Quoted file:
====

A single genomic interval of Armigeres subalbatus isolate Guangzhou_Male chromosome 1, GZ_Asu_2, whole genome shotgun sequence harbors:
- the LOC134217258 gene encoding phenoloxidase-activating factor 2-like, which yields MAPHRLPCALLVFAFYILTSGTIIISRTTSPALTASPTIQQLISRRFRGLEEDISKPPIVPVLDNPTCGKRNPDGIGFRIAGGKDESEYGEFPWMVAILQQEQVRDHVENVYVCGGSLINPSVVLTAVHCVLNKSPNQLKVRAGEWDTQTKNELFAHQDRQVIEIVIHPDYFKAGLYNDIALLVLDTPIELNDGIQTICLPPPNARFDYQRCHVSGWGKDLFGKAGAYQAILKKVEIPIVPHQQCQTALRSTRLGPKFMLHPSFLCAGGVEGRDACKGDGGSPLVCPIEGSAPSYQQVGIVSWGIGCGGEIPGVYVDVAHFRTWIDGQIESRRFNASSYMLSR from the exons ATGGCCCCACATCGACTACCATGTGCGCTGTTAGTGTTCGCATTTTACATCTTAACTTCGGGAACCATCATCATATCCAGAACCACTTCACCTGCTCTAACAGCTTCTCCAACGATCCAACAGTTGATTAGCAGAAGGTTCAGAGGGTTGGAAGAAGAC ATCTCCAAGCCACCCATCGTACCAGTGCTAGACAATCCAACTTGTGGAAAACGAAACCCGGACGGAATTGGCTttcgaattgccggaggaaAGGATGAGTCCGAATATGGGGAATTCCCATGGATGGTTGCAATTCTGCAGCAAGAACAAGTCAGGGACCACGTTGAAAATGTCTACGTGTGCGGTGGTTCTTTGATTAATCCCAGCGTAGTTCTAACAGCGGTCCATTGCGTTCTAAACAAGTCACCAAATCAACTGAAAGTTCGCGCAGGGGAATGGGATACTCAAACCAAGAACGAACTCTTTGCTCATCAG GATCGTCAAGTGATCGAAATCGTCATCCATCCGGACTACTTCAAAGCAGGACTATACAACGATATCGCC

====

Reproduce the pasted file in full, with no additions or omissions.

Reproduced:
A single genomic interval of Armigeres subalbatus isolate Guangzhou_Male chromosome 1, GZ_Asu_2, whole genome shotgun sequence harbors:
- the LOC134217258 gene encoding phenoloxidase-activating factor 2-like, which yields MAPHRLPCALLVFAFYILTSGTIIISRTTSPALTASPTIQQLISRRFRGLEEDISKPPIVPVLDNPTCGKRNPDGIGFRIAGGKDESEYGEFPWMVAILQQEQVRDHVENVYVCGGSLINPSVVLTAVHCVLNKSPNQLKVRAGEWDTQTKNELFAHQDRQVIEIVIHPDYFKAGLYNDIALLVLDTPIELNDGIQTICLPPPNARFDYQRCHVSGWGKDLFGKAGAYQAILKKVEIPIVPHQQCQTALRSTRLGPKFMLHPSFLCAGGVEGRDACKGDGGSPLVCPIEGSAPSYQQVGIVSWGIGCGGEIPGVYVDVAHFRTWIDGQIESRRFNASSYMLSR from the exons ATGGCCCCACATCGACTACCATGTGCGCTGTTAGTGTTCGCATTTTACATCTTAACTTCGGGAACCATCATCATATCCAGAACCACTTCACCTGCTCTAACAGCTTCTCCAACGATCCAACAGTTGATTAGCAGAAGGTTCAGAGGGTTGGAAGAAGAC ATCTCCAAGCCACCCATCGTACCAGTGCTAGACAATCCAACTTGTGGAAAACGAAACCCGGACGGAATTGGCTttcgaattgccggaggaaAGGATGAGTCCGAATATGGGGAATTCCCATGGATGGTTGCAATTCTGCAGCAAGAACAAGTCAGGGACCACGTTGAAAATGTCTACGTGTGCGGTGGTTCTTTGATTAATCCCAGCGTAGTTCTAACAGCGGTCCATTGCGTTCTAAACAAGTCACCAAATCAACTGAAAGTTCGCGCAGGGGAATGGGATACTCAAACCAAGAACGAACTCTTTGCTCATCAG GATCGTCAAGTGATCGAAATCGTCATCCATCCGGACTACTTCAAAGCAGGACTATACAACGATATCGCC